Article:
So, dude. You pass good bills. You don't pass bad bills. You think this is a good bill, support it. I don't.  This piece addressed the very specific idea that this bill should be passed "even if it is a bad bill," which, I suggest, is bad strategy, bad policy, and bad politics.  

        •  You start with the premis that this is a 'bad' (1+ / 0-)
          Recommended by:

          Bill and go downhill from there.

          I assert that any Bill that improves the lives of millions of people is by default a 'good' bill.

          It can be made 'better' and ultimately 'best' (but there is really no such thing since no country's health-care system is perfect).

          So, you are left with making it better.

          Re: the bump in the polls? Ask those millions of people whose lives are changed by finally getting that tooth fixed, or their headaches treated who they are gonna vote for.

          I can do magic. If you want miracles, well... that's gonna take a little longer.

          by Clive all hat no horse Rodeo on Tue Dec 29, 2009 at 06:47:31 PM PST

          [ Parent ]

          •  I agree with you Clive (0+ / 0-)

            I do start from that premise, and I was working only off the argument that even if is a bad bill, we should "pass it anyway" so as to "get something done."

            If that is not the argument, if "bad" in fact here is being taken to mean "better than nothing, but not as good as it could be" then that would be a different case.

            Yes, I do think it is a "bad" bill; bad meaning bad, not meaning "better than nothing."

            People can disagree on that.I articulate the reasons why I think it is a bad bill, rather succinctly, here.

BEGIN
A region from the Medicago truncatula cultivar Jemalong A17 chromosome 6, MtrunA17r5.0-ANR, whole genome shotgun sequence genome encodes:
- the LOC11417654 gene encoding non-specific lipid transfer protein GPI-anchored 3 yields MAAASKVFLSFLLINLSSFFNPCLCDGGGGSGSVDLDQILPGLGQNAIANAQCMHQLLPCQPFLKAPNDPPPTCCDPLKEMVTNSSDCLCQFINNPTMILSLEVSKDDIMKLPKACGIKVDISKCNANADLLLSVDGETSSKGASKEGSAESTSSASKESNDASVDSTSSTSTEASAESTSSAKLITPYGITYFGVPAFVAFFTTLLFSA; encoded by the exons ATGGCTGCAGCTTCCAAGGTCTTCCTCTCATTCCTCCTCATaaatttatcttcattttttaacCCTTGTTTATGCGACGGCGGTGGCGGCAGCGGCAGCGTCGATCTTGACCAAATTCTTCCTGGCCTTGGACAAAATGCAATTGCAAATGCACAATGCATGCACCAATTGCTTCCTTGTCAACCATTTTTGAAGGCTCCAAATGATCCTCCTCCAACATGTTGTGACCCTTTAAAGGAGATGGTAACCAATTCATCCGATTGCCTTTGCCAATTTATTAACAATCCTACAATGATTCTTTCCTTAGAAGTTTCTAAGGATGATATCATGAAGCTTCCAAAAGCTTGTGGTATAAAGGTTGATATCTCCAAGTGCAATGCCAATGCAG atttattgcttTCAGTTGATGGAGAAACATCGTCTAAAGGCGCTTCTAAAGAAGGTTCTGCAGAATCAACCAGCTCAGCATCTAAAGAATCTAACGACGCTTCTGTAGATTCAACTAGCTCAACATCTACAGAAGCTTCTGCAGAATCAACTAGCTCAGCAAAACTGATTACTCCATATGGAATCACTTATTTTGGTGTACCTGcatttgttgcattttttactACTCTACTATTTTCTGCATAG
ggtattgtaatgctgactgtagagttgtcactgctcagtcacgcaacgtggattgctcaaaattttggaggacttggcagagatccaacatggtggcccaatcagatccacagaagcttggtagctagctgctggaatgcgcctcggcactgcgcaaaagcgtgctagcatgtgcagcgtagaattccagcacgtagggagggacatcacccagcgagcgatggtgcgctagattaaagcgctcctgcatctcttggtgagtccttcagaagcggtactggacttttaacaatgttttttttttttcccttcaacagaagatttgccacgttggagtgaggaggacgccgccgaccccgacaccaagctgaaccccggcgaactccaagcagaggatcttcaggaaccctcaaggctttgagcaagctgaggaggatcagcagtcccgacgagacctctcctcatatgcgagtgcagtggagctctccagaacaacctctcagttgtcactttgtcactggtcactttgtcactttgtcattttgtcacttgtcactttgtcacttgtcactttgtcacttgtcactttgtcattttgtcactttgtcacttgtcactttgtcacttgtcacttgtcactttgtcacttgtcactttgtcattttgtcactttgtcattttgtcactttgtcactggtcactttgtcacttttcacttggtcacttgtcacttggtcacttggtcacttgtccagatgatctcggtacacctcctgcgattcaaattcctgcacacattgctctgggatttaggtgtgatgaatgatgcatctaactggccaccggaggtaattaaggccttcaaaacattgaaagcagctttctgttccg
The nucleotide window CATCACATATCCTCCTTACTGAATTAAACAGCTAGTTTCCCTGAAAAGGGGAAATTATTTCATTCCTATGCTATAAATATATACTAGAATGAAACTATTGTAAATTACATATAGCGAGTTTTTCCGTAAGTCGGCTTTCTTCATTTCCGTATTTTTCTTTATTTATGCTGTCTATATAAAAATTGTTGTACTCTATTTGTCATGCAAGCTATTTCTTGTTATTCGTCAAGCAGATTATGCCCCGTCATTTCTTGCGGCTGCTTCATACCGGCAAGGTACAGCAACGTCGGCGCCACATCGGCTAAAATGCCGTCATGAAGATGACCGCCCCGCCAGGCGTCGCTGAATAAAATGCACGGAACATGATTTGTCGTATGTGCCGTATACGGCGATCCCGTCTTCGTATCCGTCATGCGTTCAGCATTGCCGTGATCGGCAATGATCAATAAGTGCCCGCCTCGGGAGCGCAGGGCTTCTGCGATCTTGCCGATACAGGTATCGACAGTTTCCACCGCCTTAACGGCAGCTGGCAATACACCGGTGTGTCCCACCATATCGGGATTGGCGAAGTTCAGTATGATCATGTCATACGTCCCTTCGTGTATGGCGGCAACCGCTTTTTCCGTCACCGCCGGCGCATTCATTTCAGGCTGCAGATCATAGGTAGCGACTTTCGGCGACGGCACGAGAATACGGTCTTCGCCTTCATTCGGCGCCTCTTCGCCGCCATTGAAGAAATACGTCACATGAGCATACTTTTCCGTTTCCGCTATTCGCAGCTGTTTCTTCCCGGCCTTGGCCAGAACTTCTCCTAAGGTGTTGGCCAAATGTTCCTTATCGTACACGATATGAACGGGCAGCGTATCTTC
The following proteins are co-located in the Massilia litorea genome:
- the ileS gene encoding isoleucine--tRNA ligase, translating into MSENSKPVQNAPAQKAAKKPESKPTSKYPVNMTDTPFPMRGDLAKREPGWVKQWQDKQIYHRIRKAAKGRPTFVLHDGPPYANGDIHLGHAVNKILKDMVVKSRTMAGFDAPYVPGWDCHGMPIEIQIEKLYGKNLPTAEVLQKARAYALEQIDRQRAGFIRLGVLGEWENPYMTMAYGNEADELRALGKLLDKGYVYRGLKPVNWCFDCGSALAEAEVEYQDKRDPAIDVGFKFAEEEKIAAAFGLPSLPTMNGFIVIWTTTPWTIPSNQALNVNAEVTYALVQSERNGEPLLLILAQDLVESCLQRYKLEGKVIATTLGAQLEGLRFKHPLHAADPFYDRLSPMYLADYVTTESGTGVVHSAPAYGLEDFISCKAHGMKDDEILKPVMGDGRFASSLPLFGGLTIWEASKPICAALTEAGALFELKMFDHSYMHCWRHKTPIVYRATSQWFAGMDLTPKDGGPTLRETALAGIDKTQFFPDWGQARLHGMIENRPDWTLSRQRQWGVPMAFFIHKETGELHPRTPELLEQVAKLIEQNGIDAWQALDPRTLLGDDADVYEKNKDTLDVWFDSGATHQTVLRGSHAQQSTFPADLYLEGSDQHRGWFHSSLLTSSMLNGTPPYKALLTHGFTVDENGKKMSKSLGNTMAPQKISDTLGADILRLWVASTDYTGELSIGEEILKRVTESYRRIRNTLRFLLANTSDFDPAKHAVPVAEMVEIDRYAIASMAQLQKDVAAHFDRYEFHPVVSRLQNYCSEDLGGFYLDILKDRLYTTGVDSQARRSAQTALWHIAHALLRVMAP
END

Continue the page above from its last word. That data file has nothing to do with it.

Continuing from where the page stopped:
I think that the reasons I articulate resonate with a majority of Americans. I also think I could help craft a bill that accomplishes a lot more, and is not as problematic for nearly as many Americans at the same time.

            But then again, I'm not in Congress. I'm on this site, getting slammed.  

  •  This is about the most tortured logic (18+ / 0-)

    I have read in a very, very long time.

    Here are the questions, put simply.

    1. Can you get Joe Lieberman, Ben Nelson, and Co to vote for anything better than the current HCR plan?

    If yes, detail how.  If no, move to question 2.

    1. Is this bill better or worse than the status quo?

    If yes, pass the bill.  If not, don't pass the bill.  In either case, explain your position.

    Here is your structure, now see what you can do.

    "Empty vessels make the loudest sound, they have the least wit and are the greatest blabbers" Plato

    by Empty Vessel on Tue Dec 29, 2009 at 04:31:04 PM PST

    •  Thank you, empty vessel. This bill (19+ / 0-)

      will provide an opportunity for my 23-year-old son, who is not longer a student, to get insurance. Without it, he can't get insurance. Tell me how killing the bill gets him health insurance.

      •  Whereas We, Who Are Solidly Below Median Income, (6+ / 0-)

        will be taxed for the rest of our lives for having sacrificed income all our careers to get good health coverage.

        Nelson has promised to sink the bill if I'm not taxed.

        The Democrats have in this bill institutionalized the concept that there can be too much health care. For most people your son's age, that will hurt them sooner than a medium term delay in coverage if a better bill could be worked out.

        We are called to speak for the weak, for the voiceless, for victims of our nation and for those it calls enemy.... --ML King "Beyond Vietnam"

        by Gooserock on Tue Dec 29, 2009 at 05:18:37 PM PST

        [ Parent ]

        •  Wait wait wait (2+ / 0-)

          I presume you are talking about the excise tax.

          You made a deal to exchange $100 of taxable income for $80 of non-taxable income. That's a recurring deal. Haven't you gotten the benefits for all your career? Year after year?